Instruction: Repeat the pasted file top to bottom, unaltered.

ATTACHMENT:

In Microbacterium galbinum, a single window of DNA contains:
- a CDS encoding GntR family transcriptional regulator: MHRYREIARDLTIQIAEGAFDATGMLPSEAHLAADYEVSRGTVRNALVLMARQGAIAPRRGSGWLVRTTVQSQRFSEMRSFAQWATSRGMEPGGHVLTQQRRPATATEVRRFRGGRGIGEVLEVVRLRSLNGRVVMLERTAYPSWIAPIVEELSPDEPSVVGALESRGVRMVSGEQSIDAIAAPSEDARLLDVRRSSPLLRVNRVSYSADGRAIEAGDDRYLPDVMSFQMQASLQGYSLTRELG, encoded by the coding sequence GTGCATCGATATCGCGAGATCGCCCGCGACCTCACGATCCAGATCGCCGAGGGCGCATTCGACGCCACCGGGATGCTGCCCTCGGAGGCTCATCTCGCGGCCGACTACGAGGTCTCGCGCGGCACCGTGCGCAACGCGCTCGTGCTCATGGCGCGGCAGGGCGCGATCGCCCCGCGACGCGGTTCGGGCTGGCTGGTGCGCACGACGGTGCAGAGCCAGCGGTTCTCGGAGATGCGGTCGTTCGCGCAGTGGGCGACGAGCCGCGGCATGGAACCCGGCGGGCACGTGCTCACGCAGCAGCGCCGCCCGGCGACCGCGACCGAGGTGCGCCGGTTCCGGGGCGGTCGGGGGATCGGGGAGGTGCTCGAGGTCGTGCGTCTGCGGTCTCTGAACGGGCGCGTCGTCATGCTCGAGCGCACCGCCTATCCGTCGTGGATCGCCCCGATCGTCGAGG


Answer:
In Microbacterium galbinum, a single window of DNA contains:
- a CDS encoding GntR family transcriptional regulator: MHRYREIARDLTIQIAEGAFDATGMLPSEAHLAADYEVSRGTVRNALVLMARQGAIAPRRGSGWLVRTTVQSQRFSEMRSFAQWATSRGMEPGGHVLTQQRRPATATEVRRFRGGRGIGEVLEVVRLRSLNGRVVMLERTAYPSWIAPIVEELSPDEPSVVGALESRGVRMVSGEQSIDAIAAPSEDARLLDVRRSSPLLRVNRVSYSADGRAIEAGDDRYLPDVMSFQMQASLQGYSLTRELG, encoded by the coding sequence GTGCATCGATATCGCGAGATCGCCCGCGACCTCACGATCCAGATCGCCGAGGGCGCATTCGACGCCACCGGGATGCTGCCCTCGGAGGCTCATCTCGCGGCCGACTACGAGGTCTCGCGCGGCACCGTGCGCAACGCGCTCGTGCTCATGGCGCGGCAGGGCGCGATCGCCCCGCGACGCGGTTCGGGCTGGCTGGTGCGCACGACGGTGCAGAGCCAGCGGTTCTCGGAGATGCGGTCGTTCGCGCAGTGGGCGACGAGCCGCGGCATGGAACCCGGCGGGCACGTGCTCACGCAGCAGCGCCGCCCGGCGACCGCGACCGAGGTGCGCCGGTTCCGGGGCGGTCGGGGGATCGGGGAGGTGCTCGAGGTCGTGCGTCTGCGGTCTCTGAACGGGCGCGTCGTCATGCTCGAGCGCACCGCCTATCCGTCGTGGATCGCCCCGATCGTCGAGG